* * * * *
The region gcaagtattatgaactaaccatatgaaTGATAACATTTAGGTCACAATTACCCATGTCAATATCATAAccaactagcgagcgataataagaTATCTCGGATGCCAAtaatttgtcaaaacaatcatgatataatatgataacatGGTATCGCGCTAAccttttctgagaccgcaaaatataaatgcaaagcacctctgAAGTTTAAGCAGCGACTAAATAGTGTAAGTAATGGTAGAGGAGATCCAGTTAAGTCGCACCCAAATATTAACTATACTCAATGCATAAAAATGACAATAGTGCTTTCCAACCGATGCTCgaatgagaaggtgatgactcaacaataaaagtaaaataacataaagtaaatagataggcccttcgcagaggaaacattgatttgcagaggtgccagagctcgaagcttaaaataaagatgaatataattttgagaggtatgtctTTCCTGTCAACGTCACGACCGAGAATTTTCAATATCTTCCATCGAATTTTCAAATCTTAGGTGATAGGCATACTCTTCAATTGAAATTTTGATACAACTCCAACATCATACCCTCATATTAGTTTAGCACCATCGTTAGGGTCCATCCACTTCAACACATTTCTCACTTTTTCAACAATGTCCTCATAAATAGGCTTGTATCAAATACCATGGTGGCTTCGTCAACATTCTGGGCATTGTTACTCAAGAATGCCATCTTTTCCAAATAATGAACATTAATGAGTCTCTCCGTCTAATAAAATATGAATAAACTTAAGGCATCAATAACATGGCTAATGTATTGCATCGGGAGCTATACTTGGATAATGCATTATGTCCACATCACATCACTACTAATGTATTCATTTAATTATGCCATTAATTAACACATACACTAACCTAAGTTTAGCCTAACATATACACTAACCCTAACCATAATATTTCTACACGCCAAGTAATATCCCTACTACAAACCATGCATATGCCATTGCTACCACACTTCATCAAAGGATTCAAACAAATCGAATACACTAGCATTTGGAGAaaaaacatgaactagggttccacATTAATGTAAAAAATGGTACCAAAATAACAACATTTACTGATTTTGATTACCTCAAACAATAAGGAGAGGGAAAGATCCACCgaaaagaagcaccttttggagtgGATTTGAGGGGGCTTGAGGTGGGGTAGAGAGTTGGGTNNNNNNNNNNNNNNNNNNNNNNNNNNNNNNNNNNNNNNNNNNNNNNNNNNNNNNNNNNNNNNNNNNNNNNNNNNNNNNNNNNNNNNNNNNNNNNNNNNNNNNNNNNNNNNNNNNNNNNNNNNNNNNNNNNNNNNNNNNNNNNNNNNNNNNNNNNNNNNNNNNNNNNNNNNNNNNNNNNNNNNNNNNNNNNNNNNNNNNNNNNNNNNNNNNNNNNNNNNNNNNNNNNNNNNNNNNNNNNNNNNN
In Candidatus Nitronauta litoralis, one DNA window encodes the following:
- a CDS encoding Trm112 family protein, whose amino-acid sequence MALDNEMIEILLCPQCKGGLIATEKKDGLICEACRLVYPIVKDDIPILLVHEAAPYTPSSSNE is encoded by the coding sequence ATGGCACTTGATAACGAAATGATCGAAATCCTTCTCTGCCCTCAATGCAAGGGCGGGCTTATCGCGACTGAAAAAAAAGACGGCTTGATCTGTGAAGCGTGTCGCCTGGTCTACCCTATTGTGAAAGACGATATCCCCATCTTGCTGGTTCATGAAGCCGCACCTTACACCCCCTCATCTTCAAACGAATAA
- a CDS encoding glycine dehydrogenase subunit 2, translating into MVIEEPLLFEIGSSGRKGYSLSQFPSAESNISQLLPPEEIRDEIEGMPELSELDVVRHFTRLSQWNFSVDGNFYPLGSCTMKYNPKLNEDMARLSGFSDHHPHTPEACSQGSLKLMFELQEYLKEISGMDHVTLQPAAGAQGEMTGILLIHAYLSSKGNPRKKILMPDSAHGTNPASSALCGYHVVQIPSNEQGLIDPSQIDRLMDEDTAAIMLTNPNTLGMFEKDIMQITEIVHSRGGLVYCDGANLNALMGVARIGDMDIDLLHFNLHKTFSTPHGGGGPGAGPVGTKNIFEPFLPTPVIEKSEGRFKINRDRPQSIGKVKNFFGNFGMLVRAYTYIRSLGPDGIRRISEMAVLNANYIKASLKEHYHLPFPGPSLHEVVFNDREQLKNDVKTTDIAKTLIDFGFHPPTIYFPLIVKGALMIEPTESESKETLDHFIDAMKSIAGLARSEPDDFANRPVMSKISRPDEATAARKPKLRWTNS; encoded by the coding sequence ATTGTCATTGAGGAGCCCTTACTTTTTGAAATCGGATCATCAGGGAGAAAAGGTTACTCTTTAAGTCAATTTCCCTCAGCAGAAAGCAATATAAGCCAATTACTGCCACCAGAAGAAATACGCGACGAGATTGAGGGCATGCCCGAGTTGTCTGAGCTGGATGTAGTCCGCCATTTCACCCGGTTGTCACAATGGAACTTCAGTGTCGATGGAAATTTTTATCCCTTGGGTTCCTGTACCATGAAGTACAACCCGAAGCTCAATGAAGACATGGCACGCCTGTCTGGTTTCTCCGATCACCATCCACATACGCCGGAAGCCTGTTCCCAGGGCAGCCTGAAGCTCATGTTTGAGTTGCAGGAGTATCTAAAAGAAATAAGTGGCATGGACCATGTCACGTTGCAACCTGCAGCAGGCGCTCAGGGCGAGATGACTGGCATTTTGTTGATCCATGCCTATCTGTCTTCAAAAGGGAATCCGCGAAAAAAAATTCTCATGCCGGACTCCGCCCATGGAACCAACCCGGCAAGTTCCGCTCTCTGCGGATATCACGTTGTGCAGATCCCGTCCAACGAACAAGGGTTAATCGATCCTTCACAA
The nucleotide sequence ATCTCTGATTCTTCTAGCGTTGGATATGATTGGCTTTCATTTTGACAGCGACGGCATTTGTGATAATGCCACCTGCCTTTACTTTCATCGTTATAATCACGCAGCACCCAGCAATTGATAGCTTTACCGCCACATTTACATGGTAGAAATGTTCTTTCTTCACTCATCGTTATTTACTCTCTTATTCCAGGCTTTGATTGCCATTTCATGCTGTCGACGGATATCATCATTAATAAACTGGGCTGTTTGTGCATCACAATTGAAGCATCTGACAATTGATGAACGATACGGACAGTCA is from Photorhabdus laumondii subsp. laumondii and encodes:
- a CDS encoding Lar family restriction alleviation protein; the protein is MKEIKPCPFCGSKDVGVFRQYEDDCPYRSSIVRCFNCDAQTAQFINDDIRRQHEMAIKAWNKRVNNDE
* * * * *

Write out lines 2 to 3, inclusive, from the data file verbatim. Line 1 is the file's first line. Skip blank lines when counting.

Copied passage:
In Candidatus Nitronauta litoralis, one DNA window encodes the following:
- a CDS encoding Trm112 family protein, whose amino-acid sequence MALDNEMIEILLCPQCKGGLIATEKKDGLICEACRLVYPIVKDDIPILLVHEAAPYTPSSSNE is encoded by the coding sequence ATGGCACTTGATAACGAAATGATCGAAATCCTTCTCTGCCCTCAATGCAAGGGCGGGCTTATCGCGACTGAAAAAAAAGACGGCTTGATCTGTGAAGCGTGTCGCCTGGTCTACCCTATTGTGAAAGACGATATCCCCATCTTGCTGGTTCATGAAGCCGCACCTTACACCCCCTCATCTTCAAACGAATAA